I really warmed to Brian Walker’s perceptive (if someone rhetorical) question in his headline (drawing directly on Etain Tannan’s work) last week, which read “From united Ireland to a united island to a shared island. What’s in a phrase?”
It’s a good question, not because there is a difference in this government’s policy and the last (it’s not actually a policy, more a shift in the frame through which policy might later flow), but as Brian has noted, the change occurred in the drafting of the PfG…
The draft document stated that the new unit in the Department of the Taoiseach seeks to build a ‘united’ island. The final document states that it seeks to build a ‘shared’ island. Thus, the document deliberately separates reconciliation and pragmatic cooperation from a united Ireland.
One of the most discomfiting things about the last government’s north-south policy wasn’t so much that it was wrong, but more that it didn/t actually seem to exist for much of the time. Sure there were speeches, and rhetoric, but very little action.
What emerges from this months’ long process of wrangling is something quite different to what was initially put on the table, which suggests to me quite a lot of thought may have been put into (at least by someone, if not all around the table itself).
These frames are quite distinct. One sets an open question which calls for divergent answers and participation from a maximal range of players. The other derives from a closed question that already contains its own predetermined and definitive answer.
The second model provides very few opportunities that new players can buy into. The first asks no constitutional entrance fee before you can play. This is an absolutely key distinction. It does not guarantee success but it tips government towards action.
It will help too that it sits in the place where the current Cabinet Office sits in Whitehall, ie at the confluence of all departmental activity, in the Department of the Taoiseach (which is what Cummings and Co are trying to effect in London just now).
The absence of a clear future-focused action-oriented narrative has given prominence to the closed narrative of a border poll. Not only is it impractical to call one, but it is an option on a commodity that those pushing for have stubbornly declined to detail.
It is like selling junk bonds in a market where the consumer (ie, the voter) has absolutely zero access to any product information. Just check Google in the last ten years to see how often it has been issued without anything remotely resembling a prospectus?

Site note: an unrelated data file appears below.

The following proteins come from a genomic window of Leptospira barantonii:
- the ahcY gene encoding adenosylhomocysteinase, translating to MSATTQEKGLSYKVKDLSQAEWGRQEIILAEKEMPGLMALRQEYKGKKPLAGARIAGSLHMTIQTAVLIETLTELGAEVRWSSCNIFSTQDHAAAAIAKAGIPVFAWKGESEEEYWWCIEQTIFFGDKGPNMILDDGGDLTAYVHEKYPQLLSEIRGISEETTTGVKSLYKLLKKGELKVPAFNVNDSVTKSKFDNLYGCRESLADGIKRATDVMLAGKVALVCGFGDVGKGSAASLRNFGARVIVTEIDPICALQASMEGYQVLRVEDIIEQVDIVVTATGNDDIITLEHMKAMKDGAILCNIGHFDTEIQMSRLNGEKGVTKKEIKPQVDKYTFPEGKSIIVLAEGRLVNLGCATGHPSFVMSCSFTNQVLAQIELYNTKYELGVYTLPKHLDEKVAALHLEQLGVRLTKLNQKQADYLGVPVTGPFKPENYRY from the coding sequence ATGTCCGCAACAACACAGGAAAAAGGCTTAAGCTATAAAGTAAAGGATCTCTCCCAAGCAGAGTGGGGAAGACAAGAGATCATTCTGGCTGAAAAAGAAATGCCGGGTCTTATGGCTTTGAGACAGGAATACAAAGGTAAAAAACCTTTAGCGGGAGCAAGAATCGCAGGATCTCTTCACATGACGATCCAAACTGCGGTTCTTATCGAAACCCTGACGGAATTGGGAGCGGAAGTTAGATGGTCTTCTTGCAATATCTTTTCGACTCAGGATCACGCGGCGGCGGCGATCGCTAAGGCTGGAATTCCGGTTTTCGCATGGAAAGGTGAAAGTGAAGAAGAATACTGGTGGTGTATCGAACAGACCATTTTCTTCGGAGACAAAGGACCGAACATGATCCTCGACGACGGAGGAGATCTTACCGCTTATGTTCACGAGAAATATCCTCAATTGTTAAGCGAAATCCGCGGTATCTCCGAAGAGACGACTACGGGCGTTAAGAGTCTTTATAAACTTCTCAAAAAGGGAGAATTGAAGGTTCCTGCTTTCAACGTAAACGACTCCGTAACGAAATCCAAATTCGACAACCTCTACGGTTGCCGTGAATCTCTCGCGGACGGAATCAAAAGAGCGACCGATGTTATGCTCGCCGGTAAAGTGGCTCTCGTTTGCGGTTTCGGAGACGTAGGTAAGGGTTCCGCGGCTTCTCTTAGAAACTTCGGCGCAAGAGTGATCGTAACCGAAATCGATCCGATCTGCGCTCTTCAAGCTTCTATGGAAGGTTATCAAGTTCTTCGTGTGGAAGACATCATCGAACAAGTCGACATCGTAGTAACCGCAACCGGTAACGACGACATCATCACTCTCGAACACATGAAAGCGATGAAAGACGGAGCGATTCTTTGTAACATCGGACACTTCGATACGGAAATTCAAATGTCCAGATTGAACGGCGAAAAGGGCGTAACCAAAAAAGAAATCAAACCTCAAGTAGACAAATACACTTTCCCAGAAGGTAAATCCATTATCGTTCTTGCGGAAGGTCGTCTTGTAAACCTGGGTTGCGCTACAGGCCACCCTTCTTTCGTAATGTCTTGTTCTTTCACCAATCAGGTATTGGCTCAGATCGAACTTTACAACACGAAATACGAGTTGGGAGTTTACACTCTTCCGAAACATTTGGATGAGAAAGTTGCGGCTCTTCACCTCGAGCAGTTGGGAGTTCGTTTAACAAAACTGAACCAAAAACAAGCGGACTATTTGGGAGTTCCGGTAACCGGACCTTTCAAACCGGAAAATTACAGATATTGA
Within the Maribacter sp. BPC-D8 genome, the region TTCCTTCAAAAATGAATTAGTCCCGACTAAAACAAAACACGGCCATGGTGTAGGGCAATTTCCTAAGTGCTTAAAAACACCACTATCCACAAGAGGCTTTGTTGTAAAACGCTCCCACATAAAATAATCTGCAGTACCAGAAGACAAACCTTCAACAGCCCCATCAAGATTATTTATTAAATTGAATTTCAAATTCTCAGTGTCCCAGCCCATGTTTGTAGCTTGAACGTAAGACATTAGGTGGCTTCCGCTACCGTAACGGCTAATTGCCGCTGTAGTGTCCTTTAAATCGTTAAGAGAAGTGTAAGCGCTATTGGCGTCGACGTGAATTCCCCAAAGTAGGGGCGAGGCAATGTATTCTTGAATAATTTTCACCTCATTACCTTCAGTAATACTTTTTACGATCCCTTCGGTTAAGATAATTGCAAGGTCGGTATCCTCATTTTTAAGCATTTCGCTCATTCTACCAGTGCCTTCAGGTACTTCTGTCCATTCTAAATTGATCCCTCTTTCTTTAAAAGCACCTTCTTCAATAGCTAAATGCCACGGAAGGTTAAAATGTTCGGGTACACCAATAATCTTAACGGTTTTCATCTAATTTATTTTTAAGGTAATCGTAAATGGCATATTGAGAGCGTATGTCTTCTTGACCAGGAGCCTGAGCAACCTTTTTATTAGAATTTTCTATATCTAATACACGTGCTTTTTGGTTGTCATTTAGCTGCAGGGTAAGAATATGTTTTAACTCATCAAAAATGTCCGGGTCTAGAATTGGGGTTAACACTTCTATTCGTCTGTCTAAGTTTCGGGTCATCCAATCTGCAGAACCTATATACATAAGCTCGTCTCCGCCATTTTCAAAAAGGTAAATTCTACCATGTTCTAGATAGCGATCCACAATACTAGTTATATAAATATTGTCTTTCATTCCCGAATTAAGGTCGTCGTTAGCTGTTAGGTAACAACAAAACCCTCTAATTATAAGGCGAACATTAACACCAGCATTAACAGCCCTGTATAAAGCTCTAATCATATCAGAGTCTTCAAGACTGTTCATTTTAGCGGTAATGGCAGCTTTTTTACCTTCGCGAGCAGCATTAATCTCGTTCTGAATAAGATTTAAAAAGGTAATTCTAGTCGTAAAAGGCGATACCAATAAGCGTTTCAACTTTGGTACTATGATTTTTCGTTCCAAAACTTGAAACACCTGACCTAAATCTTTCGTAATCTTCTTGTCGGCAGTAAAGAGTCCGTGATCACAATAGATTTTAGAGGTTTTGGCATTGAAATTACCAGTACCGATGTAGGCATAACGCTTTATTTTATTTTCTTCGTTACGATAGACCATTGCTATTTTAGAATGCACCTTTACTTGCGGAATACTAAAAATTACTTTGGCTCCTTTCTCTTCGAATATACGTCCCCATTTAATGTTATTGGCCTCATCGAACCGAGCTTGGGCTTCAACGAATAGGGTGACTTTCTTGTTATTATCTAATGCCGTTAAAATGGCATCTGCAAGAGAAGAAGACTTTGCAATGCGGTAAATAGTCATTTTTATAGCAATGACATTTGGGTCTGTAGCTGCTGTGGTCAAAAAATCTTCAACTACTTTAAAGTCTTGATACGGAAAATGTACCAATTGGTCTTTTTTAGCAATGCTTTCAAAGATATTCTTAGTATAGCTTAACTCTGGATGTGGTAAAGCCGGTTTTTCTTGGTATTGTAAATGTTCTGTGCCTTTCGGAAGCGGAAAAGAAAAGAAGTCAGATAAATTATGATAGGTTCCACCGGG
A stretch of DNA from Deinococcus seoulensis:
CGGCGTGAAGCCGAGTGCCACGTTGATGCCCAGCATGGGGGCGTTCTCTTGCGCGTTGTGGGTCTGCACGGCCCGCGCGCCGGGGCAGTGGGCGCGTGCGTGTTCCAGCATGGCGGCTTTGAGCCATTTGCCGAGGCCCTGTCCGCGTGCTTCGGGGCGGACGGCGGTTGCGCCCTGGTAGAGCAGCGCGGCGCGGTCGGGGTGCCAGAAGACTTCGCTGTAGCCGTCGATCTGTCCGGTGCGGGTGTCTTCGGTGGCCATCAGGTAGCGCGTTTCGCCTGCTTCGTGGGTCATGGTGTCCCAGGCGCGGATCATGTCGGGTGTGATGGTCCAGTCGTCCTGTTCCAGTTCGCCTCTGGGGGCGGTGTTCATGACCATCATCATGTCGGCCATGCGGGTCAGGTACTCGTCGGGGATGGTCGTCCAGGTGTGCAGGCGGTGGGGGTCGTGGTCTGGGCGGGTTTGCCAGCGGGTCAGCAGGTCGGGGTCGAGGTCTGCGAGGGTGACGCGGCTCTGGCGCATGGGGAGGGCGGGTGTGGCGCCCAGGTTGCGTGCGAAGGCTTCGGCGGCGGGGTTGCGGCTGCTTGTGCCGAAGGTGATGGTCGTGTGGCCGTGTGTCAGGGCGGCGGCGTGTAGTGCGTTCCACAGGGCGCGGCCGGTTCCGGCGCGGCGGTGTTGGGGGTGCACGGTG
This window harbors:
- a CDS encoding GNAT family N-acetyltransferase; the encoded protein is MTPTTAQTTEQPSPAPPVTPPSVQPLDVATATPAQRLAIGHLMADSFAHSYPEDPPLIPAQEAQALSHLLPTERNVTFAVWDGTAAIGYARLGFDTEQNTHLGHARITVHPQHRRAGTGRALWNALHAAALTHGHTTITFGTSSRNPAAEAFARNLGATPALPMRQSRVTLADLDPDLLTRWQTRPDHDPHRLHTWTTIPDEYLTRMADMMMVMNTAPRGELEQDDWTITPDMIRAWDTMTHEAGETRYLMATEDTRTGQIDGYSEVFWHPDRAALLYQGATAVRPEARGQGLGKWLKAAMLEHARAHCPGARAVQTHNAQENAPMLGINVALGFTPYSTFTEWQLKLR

More importantly, regardless of where it came from, it now gives the new Taoiseach Micheál Martin the chance to call time on the repetition of such grindingly empty phrases. This morning the Irish Times reported…
Mr Martin told The Irish Times he would take a “pragmatic” approach and seek to promote “practical” co-operation between North and South and would not be pushing the British government for a Border poll.
He said there were “two different philosophies and two approaches at work – one is just have a Border poll and get a majority, but mine is much more rooted in the Good Friday Agreement … a consensus approach”.
Now before people leap in, that’s not a simple ‘hit Sinn Féin’ conspiracy/agenda line. It goes much deeper than that, to the one cause that unites Micheál Martin’s own party’s historic mission with modern (ie, Provisional) Sinn Féin’s…
“The over-focus on the Border poll was too divisive and too partisan and ran counter to what Sinn Féin wanted to achieve. That is my view. I favour a different approach. For example, I favour a stronger North-South dimension now.
He said Ms McDonald wanted to adopt “a more territorial, majoritarian approach whereas I prefer to develop a more consensus approach”. [Emphasis added]
Martin is also absolutely in line with Articles 2 and 3 in the Bunreacht na hÉireann, in which unity of the people clearly comes before any attempt to unify territory on a faux majoritarian principle that’s at odds with the spirit if not the letter of the GFA.
In material terms, Martin’s premiership ought to mark a return to full and muscular use of all three strands of the Belfast Agreement, which is…
- Stormont, with local politicians in control of most critical areas of domestic policy
- North-South bodies and Ministerial council for practical cooperation over the extension of these policies
- UK/NI/Republic framework for macro co-ordination over infrastructure and investment strategies within and between the islands
Much of the last twenty years has consisted of political ball watching and just being content to block each other. That may continue whatever changes Martin and Dublin tries to bring about, but it has at least singled it intention to get things moving.
And he personally doesn’t have an awful lot of time to do it in. But it is my own feeling that the electorate in Northern Ireland are little fed up with the lack of ambition and delivery from their own domestic politicians. It’s time we all asked for more.
Our potential is certainly a lot better than it has previously been taken to be…
“When we treat man as he is we make him worse than he is. When we treat him as if he already was what he potentially could be, we make him what he should be.”
Mick is founding editor of Slugger. He has written papers on the impacts of the Internet on politics and the wider media and is a regular guest and speaking events across Ireland, the UK and Europe. Twitter: @MickFealty